May 2017

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This year, for LusoFesta 2017, students reading Portuguese language courses, minoring in Minor in Brazilian Studies and majoring in Latin American Studies, were divided into four groups each representing four Lusophone cultures, namely, those of the Brazilian State of Amazonas, the Republic of Guinea-Bissau, Macau in China (or Macao in English, a former Portuguese colony), and Madeira (an autonomous archipelagic region of Portugal and the origin of most of the Caribbean’s Portuguese communities of 19th century origin).

The Festival received great support from the Prefeitura de Manaus (capital of Amazonas State) through the Embassy of the Federative Republic of Brazil in Port of Spain for Amazonas, the Reece Có family of Guinea-Bissau, from the Confucius Institute (CI) for Macau, and from the Centro das Comunidades Madeirenses e Migrações (CCM) and the Conselho da Diáspora Madeirense (Madeiran Diaspora Council) for Madeira.

The week-long event, with daily screenings of award-winning Portuguese-language films from around the world, culminated in the grand LusoFesta Day, opening with the national anthems of all four countries (projected on screen in both Portuguese and English, and Mandarin also, in the case of Macau), and with the national anthem of Trinidad & Tobago translated into Portuguese. His Excellency Paulo Bozzi of the Embassy of Brazil brought greetings, as did Roger Camacho of the Associação Portuguesa Primeiro de Dezembro in Port-of-Spain and J. Jude Xavier of the Portuguese Community, and three students of Portuguese of the Universidade de Ciência e Tecnologia de Macau on a specially pre-recorded video.

Nearly all the territories featured are multilingual, and each group of students was asked to discuss the topic “The Impact and Challenges Associated with Portuguese as an Official Language in Our Territory” (territory referring to each area represented, Amazonas State of Brazil, Guinea-Bissau, Macau of China, and Madeira of Portugal). Brazil is home to 237 languages, 7 of which have official or co-official status, including 3 which are co-official in the municipality of São Gabriel da Cachoeira of the State of Amazonas (with over 45 indigenous languages); Guinea-Bissau has 23 languages; and Macau has 6 languages. In the case of Madeira, Madeira is not multilingual but is bidialectal, and has its own regional insular variety (dialect) of the Portuguese language, related to the Azorean and southern Portugal’s varieties, and to the Northeastern varieties of Brazilian Portuguese, and speakers of some varieties of Madeiran Portuguese (such as the famous footballer Cristiano Ronaldo) have sometimes faced discrimination even within Portugal. Yet Portuguese continues to operate in all these contexts as a symbol of regional, national and international unity, even while facing its own challenges in the social and educational systems of each territory.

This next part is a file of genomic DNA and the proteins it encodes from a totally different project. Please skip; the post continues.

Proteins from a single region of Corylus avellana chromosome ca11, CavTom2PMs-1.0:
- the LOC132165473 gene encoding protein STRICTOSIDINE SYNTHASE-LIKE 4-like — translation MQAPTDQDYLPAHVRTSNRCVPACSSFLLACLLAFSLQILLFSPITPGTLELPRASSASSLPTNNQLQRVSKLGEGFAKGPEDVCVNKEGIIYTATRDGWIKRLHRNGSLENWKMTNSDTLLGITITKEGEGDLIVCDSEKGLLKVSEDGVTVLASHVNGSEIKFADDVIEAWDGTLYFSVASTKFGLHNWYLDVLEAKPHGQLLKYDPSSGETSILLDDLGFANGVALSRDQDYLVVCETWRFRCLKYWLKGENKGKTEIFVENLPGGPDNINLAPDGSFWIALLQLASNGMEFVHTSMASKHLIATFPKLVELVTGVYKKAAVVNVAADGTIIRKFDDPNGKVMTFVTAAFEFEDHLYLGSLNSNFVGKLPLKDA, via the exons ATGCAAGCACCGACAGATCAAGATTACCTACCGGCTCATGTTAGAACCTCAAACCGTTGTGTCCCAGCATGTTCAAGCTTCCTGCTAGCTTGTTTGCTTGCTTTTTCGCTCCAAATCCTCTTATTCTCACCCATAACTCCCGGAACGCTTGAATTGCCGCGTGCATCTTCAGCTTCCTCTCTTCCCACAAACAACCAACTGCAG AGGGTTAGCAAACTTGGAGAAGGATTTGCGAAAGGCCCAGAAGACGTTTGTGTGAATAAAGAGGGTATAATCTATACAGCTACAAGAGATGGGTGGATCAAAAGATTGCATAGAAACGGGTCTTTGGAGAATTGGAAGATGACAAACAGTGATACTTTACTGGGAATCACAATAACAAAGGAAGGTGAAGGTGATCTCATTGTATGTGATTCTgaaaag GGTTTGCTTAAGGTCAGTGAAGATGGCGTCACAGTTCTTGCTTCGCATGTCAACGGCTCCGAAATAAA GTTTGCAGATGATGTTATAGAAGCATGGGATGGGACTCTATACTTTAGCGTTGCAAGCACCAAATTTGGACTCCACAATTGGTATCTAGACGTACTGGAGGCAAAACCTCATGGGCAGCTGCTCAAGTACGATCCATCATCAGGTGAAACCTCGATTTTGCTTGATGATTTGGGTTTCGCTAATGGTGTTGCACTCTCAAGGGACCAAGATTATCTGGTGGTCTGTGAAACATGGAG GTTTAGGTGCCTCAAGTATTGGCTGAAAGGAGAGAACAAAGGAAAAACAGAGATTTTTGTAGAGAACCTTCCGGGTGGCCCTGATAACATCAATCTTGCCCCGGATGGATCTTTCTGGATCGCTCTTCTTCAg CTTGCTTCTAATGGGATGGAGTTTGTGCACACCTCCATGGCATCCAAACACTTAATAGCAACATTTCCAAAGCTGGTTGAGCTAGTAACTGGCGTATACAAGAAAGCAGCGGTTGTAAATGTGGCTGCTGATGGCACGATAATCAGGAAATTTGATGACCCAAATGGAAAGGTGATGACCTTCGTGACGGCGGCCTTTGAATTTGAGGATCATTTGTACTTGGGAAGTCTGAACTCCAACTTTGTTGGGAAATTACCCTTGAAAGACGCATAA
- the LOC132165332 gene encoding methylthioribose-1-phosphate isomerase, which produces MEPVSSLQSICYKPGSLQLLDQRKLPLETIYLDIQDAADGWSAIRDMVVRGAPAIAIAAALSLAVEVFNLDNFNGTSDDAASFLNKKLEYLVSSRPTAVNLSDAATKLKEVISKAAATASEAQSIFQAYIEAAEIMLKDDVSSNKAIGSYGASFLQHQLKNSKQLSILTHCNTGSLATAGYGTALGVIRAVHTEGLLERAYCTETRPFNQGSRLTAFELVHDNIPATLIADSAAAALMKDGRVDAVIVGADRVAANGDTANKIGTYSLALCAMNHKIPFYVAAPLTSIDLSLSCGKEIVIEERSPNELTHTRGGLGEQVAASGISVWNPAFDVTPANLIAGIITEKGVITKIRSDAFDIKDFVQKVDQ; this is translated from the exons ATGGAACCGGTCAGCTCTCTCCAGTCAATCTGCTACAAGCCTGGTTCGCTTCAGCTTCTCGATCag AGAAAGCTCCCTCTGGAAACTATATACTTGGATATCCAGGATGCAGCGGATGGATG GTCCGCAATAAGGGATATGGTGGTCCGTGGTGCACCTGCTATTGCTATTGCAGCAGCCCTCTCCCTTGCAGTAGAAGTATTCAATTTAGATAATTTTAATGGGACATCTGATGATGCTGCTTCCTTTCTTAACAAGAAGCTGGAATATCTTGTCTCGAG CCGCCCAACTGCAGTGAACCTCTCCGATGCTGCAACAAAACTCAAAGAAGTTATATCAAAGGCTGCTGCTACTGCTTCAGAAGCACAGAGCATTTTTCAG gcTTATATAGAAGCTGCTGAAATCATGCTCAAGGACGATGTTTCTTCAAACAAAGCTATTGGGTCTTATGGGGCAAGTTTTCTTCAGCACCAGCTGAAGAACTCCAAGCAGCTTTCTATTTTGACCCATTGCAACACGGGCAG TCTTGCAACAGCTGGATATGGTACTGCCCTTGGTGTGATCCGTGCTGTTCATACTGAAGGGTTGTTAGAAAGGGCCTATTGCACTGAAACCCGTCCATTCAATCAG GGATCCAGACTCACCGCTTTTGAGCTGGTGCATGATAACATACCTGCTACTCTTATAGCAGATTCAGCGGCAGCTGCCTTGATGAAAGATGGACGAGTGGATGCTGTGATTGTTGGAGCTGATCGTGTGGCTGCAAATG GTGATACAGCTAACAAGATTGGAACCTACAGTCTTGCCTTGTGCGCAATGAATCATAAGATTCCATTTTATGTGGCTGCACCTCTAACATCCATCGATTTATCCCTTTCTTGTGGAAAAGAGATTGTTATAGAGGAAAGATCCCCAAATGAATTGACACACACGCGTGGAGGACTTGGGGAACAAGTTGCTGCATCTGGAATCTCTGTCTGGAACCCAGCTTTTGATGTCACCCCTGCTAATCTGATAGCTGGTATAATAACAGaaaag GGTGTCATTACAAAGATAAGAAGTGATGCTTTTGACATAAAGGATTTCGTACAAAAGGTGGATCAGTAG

The more formal segments of the morning’s proceedings were interspersed with dances of three of the territories, and a musical rendition of one. The morning ended with Gerelle Forbes’ rendition of Sorriso de Criança/A Child's Smile (a samba by Dona Ivone Lara, 1979), originally performed by Ms Forbes at the DMLL’s 7 de Setembro 2016 premiere of the A Alma Brasileira concert. Guests were then invited to tour Little Lusofonia in the CLL Atrium, with the stunning displays mounted by staff and students for each territory.